Most people are aware of the dangers of dehydration, and the need to keep drinking during exercise.
But drinking too much water, plus a loss of sodium, can cause a potentially fatal condition called hyponatremia, or water intoxication.
It is the keen amateur who is most at risk. Elite runners such as Paula Radcliffe move too fast to drink too much.
People who do an hour or two in a gym or go to an exercise class are not likely to develop hyponatremia – because they are exercising for a relatively short time and are unlikely to drink too much.
But experts say the need to keep drinking water during work-outs has been “over-stressed”.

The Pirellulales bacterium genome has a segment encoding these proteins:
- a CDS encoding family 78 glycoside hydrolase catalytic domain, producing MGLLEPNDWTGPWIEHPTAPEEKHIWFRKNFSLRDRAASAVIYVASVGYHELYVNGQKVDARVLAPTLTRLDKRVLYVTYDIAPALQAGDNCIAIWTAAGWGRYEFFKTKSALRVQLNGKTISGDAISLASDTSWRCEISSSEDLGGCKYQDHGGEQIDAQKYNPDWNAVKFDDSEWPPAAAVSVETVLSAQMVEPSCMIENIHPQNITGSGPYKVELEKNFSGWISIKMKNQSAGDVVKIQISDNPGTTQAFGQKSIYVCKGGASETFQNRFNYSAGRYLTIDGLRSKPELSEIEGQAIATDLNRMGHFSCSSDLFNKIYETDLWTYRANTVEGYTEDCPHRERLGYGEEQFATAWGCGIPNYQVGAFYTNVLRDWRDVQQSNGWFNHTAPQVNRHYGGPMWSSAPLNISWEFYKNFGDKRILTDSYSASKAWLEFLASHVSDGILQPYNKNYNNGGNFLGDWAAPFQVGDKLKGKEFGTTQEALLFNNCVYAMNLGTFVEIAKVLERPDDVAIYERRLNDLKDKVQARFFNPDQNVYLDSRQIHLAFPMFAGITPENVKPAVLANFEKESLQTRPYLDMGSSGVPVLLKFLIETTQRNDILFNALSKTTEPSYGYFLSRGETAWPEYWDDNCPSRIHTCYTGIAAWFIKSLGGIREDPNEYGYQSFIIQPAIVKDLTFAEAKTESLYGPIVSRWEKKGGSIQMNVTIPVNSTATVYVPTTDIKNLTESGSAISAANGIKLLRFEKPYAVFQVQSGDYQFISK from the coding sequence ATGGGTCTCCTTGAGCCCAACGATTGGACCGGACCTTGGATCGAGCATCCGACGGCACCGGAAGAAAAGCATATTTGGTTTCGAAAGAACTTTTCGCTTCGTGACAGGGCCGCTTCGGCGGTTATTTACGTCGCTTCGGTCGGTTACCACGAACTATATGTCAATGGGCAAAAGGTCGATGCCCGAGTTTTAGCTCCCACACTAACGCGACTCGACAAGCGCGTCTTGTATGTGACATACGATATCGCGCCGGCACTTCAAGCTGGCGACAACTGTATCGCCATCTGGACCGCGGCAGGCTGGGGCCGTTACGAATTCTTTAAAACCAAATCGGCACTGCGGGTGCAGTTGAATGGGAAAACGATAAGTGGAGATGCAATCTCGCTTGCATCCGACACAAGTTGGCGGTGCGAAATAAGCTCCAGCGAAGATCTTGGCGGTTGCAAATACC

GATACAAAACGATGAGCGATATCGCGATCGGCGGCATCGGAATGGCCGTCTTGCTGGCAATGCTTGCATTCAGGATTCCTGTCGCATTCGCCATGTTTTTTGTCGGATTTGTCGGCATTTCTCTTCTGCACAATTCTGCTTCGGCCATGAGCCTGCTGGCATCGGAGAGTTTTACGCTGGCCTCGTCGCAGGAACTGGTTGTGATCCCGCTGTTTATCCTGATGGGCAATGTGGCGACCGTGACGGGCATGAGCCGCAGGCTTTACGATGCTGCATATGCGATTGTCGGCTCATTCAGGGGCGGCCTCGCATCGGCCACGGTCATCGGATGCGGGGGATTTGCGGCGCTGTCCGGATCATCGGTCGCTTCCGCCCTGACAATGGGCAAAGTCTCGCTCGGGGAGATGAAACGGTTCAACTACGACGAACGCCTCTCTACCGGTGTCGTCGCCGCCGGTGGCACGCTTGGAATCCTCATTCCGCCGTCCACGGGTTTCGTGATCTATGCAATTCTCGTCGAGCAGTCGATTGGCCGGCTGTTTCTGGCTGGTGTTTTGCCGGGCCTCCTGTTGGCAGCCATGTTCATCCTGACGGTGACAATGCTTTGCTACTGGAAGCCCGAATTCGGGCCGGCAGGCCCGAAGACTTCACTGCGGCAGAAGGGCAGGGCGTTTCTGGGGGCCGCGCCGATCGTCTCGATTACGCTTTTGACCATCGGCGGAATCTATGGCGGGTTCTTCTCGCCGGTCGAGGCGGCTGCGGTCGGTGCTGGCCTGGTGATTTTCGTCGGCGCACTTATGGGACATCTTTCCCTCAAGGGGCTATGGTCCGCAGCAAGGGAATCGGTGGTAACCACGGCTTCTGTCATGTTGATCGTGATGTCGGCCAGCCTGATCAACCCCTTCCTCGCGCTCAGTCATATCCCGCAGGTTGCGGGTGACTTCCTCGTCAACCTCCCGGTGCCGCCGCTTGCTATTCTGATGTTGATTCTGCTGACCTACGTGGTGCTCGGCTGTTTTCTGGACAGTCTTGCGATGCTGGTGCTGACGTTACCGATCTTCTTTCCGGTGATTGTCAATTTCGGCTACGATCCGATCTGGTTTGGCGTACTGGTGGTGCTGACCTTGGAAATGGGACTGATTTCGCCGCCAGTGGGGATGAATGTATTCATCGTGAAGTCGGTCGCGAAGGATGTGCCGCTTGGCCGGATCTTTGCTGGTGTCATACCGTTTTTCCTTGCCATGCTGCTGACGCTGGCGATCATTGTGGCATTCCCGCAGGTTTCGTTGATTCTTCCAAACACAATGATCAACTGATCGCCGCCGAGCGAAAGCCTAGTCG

‘Wrong, wrong, wrong’
Concerns over hyponatremia have led USA Track and Field, the body which governs athletes and running in America, to issue new guidelines for long-distance runners.
Dr David Martin, an exercise psychologist fromy, who studied joggers’ drinking habits, said the change was overdue.
He examined the causes of illness in fun-runners since 1985 and found 70 cases of hyponatremia, many more than from dehydration.
He told a national newspaper: “We are very worried about the increasingly large group of people who are taking up running for the first time and who are told the party line Make sure you drink, You can’t drink too much. Carry water with you or you will get dehydrated. Don’t worry about the heat, just drink more’.